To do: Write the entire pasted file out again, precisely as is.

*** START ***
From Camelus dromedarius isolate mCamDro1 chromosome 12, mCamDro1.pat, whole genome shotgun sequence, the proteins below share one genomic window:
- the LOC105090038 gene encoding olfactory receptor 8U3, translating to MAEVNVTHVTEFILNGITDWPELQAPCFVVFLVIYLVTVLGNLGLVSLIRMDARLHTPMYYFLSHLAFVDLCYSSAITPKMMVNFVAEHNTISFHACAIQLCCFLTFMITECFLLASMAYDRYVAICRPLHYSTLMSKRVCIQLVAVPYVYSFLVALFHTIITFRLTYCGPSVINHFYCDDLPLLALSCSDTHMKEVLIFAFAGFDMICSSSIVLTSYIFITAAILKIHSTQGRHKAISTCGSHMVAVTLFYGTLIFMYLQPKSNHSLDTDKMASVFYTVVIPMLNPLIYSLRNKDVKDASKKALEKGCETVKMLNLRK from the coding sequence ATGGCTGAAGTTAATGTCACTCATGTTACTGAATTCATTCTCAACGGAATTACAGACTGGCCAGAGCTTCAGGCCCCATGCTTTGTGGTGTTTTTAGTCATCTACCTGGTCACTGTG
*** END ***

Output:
From Camelus dromedarius isolate mCamDro1 chromosome 12, mCamDro1.pat, whole genome shotgun sequence, the proteins below share one genomic window:
- the LOC105090038 gene encoding olfactory receptor 8U3, translating to MAEVNVTHVTEFILNGITDWPELQAPCFVVFLVIYLVTVLGNLGLVSLIRMDARLHTPMYYFLSHLAFVDLCYSSAITPKMMVNFVAEHNTISFHACAIQLCCFLTFMITECFLLASMAYDRYVAICRPLHYSTLMSKRVCIQLVAVPYVYSFLVALFHTIITFRLTYCGPSVINHFYCDDLPLLALSCSDTHMKEVLIFAFAGFDMICSSSIVLTSYIFITAAILKIHSTQGRHKAISTCGSHMVAVTLFYGTLIFMYLQPKSNHSLDTDKMASVFYTVVIPMLNPLIYSLRNKDVKDASKKALEKGCETVKMLNLRK from the coding sequence ATGGCTGAAGTTAATGTCACTCATGTTACTGAATTCATTCTCAACGGAATTACAGACTGGCCAGAGCTTCAGGCCCCATGCTTTGTGGTGTTTTTAGTCATCTACCTGGTCACTGTG